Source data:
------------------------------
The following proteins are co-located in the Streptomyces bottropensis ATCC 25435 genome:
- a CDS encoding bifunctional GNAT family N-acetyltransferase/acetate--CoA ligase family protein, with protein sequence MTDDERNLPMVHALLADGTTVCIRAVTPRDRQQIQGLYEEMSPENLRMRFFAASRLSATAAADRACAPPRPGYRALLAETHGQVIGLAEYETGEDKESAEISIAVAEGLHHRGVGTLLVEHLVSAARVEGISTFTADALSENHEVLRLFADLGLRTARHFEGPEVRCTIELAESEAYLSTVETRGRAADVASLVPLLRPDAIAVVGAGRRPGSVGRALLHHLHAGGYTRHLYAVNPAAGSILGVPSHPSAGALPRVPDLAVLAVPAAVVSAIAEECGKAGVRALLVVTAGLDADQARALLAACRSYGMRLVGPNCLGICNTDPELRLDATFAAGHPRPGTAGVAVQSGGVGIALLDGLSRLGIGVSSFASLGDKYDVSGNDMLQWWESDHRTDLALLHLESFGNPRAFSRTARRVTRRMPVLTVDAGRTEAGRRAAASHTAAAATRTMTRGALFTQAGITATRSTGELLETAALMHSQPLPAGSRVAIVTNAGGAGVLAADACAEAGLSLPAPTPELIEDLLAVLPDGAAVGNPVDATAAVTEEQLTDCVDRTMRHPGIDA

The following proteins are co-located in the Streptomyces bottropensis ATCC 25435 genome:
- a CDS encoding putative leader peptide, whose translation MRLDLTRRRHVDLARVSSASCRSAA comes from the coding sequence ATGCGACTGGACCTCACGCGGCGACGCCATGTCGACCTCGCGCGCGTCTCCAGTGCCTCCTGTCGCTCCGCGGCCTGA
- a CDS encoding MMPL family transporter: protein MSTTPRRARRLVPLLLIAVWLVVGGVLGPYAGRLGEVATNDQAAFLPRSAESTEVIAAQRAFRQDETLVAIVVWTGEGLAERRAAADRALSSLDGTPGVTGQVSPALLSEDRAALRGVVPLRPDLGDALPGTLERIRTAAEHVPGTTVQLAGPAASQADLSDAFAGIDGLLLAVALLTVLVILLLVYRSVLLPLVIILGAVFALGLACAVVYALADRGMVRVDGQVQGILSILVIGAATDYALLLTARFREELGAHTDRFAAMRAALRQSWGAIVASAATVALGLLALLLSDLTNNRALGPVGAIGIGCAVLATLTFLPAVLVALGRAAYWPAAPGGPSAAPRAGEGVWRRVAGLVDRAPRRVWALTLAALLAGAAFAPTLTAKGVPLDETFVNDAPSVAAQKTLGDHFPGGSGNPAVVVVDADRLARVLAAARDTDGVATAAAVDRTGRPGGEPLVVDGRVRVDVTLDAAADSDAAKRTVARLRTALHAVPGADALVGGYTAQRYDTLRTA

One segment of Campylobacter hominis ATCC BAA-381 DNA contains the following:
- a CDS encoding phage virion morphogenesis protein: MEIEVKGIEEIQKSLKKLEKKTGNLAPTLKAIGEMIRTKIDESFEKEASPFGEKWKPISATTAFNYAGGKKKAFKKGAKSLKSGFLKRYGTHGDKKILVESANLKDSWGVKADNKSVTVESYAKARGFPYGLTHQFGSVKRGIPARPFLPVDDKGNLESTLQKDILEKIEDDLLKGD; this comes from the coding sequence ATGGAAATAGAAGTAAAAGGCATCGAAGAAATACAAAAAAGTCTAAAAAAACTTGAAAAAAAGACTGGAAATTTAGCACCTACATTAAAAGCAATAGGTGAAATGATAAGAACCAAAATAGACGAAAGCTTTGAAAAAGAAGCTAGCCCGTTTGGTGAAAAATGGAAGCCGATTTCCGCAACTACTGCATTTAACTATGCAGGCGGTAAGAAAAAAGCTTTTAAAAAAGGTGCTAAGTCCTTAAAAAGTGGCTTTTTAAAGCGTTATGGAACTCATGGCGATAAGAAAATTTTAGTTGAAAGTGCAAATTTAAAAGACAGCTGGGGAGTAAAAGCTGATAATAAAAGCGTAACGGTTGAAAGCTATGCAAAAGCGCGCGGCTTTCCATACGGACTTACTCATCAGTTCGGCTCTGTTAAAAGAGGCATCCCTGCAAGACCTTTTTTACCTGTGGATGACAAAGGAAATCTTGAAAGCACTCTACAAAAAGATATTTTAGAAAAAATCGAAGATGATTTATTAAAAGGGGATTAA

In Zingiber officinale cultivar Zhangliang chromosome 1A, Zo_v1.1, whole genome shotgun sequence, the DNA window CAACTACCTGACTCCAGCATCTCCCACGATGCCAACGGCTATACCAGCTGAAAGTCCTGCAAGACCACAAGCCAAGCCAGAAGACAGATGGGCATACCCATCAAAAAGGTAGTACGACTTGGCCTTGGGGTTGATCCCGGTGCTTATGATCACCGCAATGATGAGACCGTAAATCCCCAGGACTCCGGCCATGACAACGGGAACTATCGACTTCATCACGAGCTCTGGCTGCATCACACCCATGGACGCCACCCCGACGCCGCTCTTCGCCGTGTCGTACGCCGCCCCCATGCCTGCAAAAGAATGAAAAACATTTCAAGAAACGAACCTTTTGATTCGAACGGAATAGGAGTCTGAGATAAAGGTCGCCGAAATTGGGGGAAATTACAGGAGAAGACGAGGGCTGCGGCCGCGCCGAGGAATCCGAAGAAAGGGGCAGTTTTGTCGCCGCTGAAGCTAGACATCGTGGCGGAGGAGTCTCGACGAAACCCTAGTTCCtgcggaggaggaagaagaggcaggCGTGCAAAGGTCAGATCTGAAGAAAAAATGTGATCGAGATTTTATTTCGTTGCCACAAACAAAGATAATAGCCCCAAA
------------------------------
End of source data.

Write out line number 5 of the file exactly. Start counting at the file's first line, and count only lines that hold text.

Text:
- a CDS encoding MMPL family transporter: protein MSTTPRRARRLVPLLLIAVWLVVGGVLGPYAGRLGEVATNDQAAFLPRSAESTEVIAAQRAFRQDETLVAIVVWTGEGLAERRAAADRALSSLDGTPGVTGQVSPALLSEDRAALRGVVPLRPDLGDALPGTLERIRTAAEHVPGTTVQLAGPAASQADLSDAFAGIDGLLLAVALLTVLVILLLVYRSVLLPLVIILGAVFALGLACAVVYALADRGMVRVDGQVQGILSILVIGAATDYALLLTARFREELGAHTDRFAAMRAALRQSWGAIVASAATVALGLLALLLSDLTNNRALGPVGAIGIGCAVLATLTFLPAVLVALGRAAYWPAAPGGPSAAPRAGEGVWRRVAGLVDRAPRRVWALTLAALLAGAAFAPTLTAKGVPLDETFVNDAPSVAAQKTLGDHFPGGSGNPAVVVVDADRLARVLAAARDTDGVATAAAVDRTGRPGGEPLVVDGRVRVDVTLDAAADSDAAKRTVARLRTALHAVPGADALVGGYTAQRYDTLRTA